Charts analysis: Clean Bandit score fourth No.1 single

Clean Bandit score their fourth No.1 and featured vocalist Demi Lovato her first as their collaboration Solo moves 2-1 (41,584 sales, including 27,698 from sales-equivalent streams) to end the single week reign of Jess Glynne’s I’ll Be There (1-4, 31,049 ...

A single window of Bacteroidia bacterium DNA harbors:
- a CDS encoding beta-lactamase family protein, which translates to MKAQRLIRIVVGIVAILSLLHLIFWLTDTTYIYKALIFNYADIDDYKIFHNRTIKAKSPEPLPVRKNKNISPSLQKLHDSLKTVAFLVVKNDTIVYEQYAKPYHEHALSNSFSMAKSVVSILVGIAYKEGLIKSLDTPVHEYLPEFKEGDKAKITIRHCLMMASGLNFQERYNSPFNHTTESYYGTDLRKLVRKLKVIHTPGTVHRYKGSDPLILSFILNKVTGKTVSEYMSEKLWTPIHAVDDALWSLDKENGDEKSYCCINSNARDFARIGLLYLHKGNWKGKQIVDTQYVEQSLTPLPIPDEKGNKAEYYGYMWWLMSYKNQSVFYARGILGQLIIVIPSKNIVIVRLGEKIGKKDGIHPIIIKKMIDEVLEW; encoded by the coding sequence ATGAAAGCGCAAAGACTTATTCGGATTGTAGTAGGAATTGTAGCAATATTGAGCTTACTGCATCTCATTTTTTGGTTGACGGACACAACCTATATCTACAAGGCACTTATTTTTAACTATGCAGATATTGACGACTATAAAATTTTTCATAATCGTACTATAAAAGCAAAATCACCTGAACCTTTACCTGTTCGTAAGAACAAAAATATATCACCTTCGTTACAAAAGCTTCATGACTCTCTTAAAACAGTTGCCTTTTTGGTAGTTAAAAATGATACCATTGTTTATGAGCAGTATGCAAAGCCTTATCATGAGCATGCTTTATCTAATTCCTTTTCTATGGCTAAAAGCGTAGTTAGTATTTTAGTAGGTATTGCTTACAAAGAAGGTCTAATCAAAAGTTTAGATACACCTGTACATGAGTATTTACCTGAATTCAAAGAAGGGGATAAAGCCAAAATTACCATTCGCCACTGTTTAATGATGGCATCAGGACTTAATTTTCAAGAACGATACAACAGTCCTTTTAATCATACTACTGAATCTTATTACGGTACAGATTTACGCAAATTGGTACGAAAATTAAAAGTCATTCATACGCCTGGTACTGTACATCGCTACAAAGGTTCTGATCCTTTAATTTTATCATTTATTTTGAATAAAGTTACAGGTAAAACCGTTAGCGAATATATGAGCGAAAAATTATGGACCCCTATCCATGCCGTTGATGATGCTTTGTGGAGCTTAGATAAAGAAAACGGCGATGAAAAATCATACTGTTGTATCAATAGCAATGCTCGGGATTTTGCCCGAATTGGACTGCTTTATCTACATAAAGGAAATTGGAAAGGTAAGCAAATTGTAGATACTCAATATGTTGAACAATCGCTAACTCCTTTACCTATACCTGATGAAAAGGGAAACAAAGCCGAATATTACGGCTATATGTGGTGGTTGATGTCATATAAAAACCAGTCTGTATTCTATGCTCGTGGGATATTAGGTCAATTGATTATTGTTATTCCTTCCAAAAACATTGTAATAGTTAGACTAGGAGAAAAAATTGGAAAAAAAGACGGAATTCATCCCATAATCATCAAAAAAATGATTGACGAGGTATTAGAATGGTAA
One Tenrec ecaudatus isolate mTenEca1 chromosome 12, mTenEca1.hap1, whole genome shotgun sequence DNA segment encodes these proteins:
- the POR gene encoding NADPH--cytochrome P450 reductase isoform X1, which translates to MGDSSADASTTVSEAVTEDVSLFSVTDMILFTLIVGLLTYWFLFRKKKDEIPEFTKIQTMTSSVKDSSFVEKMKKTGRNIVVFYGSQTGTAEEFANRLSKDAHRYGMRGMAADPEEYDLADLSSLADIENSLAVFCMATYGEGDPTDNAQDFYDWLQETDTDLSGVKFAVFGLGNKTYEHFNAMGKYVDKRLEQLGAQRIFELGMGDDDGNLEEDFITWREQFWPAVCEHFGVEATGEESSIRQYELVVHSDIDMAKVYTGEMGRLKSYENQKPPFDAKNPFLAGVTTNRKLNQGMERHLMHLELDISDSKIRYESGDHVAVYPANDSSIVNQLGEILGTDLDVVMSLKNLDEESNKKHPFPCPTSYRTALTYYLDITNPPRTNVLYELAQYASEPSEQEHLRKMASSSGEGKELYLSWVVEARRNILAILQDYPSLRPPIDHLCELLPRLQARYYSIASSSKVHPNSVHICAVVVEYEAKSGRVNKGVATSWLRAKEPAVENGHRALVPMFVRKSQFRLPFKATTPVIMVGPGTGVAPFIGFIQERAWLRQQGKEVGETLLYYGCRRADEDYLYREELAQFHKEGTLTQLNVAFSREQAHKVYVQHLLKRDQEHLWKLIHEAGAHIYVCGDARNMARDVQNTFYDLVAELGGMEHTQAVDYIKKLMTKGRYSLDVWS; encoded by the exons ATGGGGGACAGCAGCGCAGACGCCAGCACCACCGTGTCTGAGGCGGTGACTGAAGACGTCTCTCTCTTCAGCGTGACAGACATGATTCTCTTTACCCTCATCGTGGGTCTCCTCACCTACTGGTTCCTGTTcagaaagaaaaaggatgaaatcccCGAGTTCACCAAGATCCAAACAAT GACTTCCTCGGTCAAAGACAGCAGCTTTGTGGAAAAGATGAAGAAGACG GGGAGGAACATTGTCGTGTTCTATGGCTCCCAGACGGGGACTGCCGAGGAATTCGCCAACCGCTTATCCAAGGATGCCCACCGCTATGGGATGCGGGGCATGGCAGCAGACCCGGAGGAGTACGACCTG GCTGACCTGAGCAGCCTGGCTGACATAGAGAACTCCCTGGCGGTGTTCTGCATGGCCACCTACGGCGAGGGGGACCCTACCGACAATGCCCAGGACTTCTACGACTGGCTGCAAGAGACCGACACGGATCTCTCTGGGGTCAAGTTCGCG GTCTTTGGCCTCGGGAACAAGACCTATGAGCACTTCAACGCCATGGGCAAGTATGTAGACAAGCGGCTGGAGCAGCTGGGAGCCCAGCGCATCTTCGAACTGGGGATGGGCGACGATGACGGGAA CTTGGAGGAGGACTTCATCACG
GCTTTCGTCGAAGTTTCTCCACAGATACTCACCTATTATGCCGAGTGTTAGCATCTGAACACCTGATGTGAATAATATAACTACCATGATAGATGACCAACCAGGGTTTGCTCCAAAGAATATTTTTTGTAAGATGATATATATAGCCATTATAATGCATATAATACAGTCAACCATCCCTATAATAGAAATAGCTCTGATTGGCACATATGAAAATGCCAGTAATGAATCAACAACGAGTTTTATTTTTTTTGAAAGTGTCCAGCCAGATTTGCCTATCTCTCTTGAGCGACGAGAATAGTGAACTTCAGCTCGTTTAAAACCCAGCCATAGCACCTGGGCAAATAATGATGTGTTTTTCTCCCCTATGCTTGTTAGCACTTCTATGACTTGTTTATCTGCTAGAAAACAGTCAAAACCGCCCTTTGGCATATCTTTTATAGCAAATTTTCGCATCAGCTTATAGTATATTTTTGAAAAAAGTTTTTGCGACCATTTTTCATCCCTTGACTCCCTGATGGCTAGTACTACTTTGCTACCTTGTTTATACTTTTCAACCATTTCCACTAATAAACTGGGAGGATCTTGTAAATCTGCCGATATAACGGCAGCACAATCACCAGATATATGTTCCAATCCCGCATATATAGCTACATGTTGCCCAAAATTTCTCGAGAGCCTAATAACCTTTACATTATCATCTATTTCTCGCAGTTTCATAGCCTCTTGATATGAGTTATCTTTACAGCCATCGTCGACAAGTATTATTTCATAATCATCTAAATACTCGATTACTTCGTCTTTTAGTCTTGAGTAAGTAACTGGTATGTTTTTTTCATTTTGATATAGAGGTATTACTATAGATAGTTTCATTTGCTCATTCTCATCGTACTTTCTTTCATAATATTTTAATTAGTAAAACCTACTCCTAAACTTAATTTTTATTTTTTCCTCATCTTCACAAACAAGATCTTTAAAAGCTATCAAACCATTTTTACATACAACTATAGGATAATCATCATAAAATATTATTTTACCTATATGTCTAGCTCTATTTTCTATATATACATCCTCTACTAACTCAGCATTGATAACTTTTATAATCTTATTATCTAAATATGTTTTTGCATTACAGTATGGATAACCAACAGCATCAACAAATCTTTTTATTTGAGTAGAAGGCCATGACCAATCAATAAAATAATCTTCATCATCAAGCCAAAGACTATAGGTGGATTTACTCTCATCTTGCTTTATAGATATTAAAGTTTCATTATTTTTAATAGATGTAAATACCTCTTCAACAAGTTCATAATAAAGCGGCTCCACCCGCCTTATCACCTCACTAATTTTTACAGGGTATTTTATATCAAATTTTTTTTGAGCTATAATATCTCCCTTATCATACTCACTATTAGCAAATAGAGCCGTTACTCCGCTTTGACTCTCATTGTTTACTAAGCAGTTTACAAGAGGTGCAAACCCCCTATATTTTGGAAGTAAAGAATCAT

Charts analysis: Greatest Showman edges closer to chart record